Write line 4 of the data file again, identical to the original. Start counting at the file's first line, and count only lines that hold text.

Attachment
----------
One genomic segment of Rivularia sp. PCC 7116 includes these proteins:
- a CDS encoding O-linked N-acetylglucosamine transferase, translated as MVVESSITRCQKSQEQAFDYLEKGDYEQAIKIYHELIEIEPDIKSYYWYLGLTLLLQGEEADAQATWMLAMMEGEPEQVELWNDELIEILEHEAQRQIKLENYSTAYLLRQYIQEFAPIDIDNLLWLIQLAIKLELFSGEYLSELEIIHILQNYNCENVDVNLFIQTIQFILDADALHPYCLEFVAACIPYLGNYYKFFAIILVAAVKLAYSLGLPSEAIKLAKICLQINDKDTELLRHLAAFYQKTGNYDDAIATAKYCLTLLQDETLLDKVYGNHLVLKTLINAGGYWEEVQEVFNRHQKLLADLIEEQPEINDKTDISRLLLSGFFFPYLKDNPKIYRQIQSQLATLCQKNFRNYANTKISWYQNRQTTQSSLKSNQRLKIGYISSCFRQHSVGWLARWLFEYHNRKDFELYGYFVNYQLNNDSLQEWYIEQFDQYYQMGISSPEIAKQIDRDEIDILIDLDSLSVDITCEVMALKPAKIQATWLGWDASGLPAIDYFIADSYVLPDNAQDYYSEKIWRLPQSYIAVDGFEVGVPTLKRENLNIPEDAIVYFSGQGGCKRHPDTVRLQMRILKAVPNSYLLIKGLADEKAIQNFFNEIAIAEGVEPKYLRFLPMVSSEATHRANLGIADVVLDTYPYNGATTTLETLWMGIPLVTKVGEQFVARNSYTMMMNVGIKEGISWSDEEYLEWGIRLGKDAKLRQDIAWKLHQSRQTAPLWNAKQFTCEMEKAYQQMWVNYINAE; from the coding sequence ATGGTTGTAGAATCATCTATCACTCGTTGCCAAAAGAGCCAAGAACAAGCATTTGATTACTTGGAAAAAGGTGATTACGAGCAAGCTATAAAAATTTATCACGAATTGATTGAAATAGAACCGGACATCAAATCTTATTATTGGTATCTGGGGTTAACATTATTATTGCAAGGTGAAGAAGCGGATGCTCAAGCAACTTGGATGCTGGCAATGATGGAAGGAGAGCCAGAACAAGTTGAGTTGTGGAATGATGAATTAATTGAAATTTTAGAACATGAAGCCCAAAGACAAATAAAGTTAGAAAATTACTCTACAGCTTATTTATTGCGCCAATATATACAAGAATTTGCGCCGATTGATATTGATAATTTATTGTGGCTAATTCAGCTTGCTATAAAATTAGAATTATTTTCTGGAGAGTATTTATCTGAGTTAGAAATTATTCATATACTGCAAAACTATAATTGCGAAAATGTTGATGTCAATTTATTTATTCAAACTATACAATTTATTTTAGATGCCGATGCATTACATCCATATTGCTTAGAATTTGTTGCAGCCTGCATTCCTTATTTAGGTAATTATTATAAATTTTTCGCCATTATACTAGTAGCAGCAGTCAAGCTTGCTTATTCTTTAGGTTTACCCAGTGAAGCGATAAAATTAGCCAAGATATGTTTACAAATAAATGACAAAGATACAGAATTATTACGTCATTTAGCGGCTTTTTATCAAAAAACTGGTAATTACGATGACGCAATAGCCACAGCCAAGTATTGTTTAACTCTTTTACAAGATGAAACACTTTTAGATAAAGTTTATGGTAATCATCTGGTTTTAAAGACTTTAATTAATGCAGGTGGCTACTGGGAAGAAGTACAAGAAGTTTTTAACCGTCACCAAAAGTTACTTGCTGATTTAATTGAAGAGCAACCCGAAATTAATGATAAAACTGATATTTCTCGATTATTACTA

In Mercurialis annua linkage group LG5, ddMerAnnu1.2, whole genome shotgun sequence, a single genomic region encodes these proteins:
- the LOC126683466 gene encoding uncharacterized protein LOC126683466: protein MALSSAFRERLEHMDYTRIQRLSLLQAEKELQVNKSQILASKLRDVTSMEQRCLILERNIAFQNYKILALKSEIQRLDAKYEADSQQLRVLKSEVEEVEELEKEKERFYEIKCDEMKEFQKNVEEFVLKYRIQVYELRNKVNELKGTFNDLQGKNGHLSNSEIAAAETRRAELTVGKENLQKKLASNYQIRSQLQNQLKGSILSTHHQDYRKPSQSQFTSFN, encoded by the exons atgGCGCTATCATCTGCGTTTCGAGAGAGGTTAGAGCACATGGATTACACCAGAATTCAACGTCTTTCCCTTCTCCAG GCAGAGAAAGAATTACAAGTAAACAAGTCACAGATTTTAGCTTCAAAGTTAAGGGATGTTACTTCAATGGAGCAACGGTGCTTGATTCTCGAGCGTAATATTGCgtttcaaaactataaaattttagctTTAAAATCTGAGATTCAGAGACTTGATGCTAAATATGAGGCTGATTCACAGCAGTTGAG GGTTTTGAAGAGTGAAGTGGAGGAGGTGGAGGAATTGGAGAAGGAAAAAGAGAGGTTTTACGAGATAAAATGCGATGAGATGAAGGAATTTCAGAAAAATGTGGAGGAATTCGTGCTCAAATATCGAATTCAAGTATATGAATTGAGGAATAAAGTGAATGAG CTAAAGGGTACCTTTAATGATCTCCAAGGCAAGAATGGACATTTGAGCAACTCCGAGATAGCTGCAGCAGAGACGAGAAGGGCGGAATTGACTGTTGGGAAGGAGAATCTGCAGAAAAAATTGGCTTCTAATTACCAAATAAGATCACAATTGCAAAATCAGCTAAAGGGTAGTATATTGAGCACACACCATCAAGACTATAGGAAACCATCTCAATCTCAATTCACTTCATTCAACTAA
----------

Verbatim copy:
- the LOC126683466 gene encoding uncharacterized protein LOC126683466: protein MALSSAFRERLEHMDYTRIQRLSLLQAEKELQVNKSQILASKLRDVTSMEQRCLILERNIAFQNYKILALKSEIQRLDAKYEADSQQLRVLKSEVEEVEELEKEKERFYEIKCDEMKEFQKNVEEFVLKYRIQVYELRNKVNELKGTFNDLQGKNGHLSNSEIAAAETRRAELTVGKENLQKKLASNYQIRSQLQNQLKGSILSTHHQDYRKPSQSQFTSFN, encoded by the exons atgGCGCTATCATCTGCGTTTCGAGAGAGGTTAGAGCACATGGATTACACCAGAATTCAACGTCTTTCCCTTCTCCAG GCAGAGAAAGAATTACAAGTAAACAAGTCACAGATTTTAGCTTCAAAGTTAAGGGATGTTACTTCAATGGAGCAACGGTGCTTGATTCTCGAGCGTAATATTGCgtttcaaaactataaaattttagctTTAAAATCTGAGATTCAGAGACTTGATGCTAAATATGAGGCTGATTCACAGCAGTTGAG GGTTTTGAAGAGTGAAGTGGAGGAGGTGGAGGAATTGGAGAAGGAAAAAGAGAGGTTTTACGAGATAAAATGCGATGAGATGAAGGAATTTCAGAAAAATGTGGAGGAATTCGTGCTCAAATATCGAATTCAAGTATATGAATTGAGGAATAAAGTGAATGAG CTAAAGGGTACCTTTAATGATCTCCAAGGCAAGAATGGACATTTGAGCAACTCCGAGATAGCTGCAGCAGAGACGAGAAGGGCGGAATTGACTGTTGGGAAGGAGAATCTGCAGAAAAAATTGGCTTCTAATTACCAAATAAGATCACAATTGCAAAATCAGCTAAAGGGTAGTATATTGAGCACACACCATCAAGACTATAGGAAACCATCTCAATCTCAATTCACTTCATTCAACTAA